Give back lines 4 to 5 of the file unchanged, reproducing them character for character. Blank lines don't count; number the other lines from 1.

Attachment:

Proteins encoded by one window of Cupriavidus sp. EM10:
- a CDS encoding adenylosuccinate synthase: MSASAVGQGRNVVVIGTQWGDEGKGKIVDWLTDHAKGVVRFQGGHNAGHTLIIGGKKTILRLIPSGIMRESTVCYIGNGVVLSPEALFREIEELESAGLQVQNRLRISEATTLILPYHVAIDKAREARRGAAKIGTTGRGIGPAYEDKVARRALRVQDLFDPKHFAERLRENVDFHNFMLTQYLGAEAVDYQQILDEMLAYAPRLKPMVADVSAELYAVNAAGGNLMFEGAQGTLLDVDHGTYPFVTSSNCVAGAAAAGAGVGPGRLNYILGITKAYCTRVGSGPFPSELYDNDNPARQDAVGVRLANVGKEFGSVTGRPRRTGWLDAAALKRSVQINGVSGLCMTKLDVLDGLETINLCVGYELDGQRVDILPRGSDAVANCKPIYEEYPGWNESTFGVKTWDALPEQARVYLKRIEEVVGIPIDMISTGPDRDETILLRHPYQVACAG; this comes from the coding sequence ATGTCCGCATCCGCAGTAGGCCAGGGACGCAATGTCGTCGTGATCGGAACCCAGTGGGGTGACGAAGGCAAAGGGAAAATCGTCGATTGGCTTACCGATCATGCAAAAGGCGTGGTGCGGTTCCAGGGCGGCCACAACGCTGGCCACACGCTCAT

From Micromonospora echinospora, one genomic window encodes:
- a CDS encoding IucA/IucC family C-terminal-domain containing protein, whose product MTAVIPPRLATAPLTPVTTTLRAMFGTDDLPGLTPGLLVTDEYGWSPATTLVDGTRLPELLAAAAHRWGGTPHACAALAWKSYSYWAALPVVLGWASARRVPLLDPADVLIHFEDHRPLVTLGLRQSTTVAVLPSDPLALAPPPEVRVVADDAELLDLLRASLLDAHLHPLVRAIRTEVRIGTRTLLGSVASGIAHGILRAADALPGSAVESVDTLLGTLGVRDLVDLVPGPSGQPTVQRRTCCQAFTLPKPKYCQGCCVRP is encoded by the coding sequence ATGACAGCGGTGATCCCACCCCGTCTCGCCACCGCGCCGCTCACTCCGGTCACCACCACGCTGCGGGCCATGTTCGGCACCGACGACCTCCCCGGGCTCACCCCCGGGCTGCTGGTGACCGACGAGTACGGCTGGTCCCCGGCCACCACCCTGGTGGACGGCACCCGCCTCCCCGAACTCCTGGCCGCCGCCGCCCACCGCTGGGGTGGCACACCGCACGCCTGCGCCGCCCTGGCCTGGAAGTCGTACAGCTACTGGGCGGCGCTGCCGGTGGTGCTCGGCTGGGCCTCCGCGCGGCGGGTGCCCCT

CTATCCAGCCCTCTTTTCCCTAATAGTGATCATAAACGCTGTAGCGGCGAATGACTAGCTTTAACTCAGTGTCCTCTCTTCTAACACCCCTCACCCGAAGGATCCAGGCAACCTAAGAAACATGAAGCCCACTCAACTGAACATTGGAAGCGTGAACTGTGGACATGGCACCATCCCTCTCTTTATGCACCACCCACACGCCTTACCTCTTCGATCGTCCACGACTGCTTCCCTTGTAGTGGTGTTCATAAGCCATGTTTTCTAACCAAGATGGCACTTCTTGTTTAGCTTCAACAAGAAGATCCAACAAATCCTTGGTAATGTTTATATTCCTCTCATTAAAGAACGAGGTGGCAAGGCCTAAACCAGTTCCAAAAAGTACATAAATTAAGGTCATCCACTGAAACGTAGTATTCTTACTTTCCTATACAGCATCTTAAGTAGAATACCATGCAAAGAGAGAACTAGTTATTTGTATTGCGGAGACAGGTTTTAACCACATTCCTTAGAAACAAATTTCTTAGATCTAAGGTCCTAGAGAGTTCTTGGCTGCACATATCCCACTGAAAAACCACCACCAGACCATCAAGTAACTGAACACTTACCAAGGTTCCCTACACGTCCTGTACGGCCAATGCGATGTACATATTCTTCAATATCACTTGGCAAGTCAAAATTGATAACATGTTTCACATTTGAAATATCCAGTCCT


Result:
- a CDS encoding IucA/IucC family C-terminal-domain containing protein, whose product MTAVIPPRLATAPLTPVTTTLRAMFGTDDLPGLTPGLLVTDEYGWSPATTLVDGTRLPELLAAAAHRWGGTPHACAALAWKSYSYWAALPVVLGWASARRVPLLDPADVLIHFEDHRPLVTLGLRQSTTVAVLPSDPLALAPPPEVRVVADDAELLDLLRASLLDAHLHPLVRAIRTEVRIGTRTLLGSVASGIAHGILRAADALPGSAVESVDTLLGTLGVRDLVDLVPGPSGQPTVQRRTCCQAFTLPKPKYCQGCCVRP is encoded by the coding sequence ATGACAGCGGTGATCCCACCCCGTCTCGCCACCGCGCCGCTCACTCCGGTCACCACCACGCTGCGGGCCATGTTCGGCACCGACGACCTCCCCGGGCTCACCCCCGGGCTGCTGGTGACCGACGAGTACGGCTGGTCCCCGGCCACCACCCTGGTGGACGGCACCCGCCTCCCCGAACTCCTGGCCGCCGCCGCCCACCGCTGGGGTGGCACACCGCACGCCTGCGCCGCCCTGGCCTGGAAGTCGTACAGCTACTGGGCGGCGCTGCCGGTGGTGCTCGGCTGGGCCTCCGCGCGGCGGGTGCCCCT

CTATCCAGCCCTCTTTTCCCTAATAGTGATCATAAACGCTGTAGCGGCGAATGACTAGCTTTAACTCAGTGTCCTCTCTTCTAACACCCCTCACCCGAAGGATCCAGGCAACCTAAGAAACATGAAGCCCACTCAACTGAACATTGGAAGCGTGAACTGTGGACATGGCACCATCCCTCTCTTTATGCACCACCCACACGCCTTACCTCTTCGATCGTCCACGACTGCTTCCCTTGTAGTGGTGTTCATAAGCCATGTTTTCTAACCAAGATGGCACTTCTTGTTTAGCTTCAACAAGAAGATCCAACAAATCCTTGGTAATGTTTATATTCCTCTCATTAAAGAACGAGGTGGCAAGGCCTAAACCAGTTCCAAAAAGTACATAAATTAAGGTCATCCACTGAAACGTAGTATTCTTACTTTCCTATACAGCATCTTAAGTAGAATACCATGCAAAGAGAGAACTAGTTATTTGTATTGCGGAGACAGGTTTTAACCACATTCCTTAGAAACAAATTTCTTAGATCTAAGGTCCTAGAGAGTTCTTGGCTGCACATATCCCACTGAAAAACCACCACCAGACCATCAAGTAACTGAACACTTACCAAGGTTCCCTACACGTCCTGTACGGCCAATGCGATGTACATATTCTTCAATATCACTTGGCAAGTCAAAATTGATAACATGTTTCACATTTGAAATATCCAGTCCT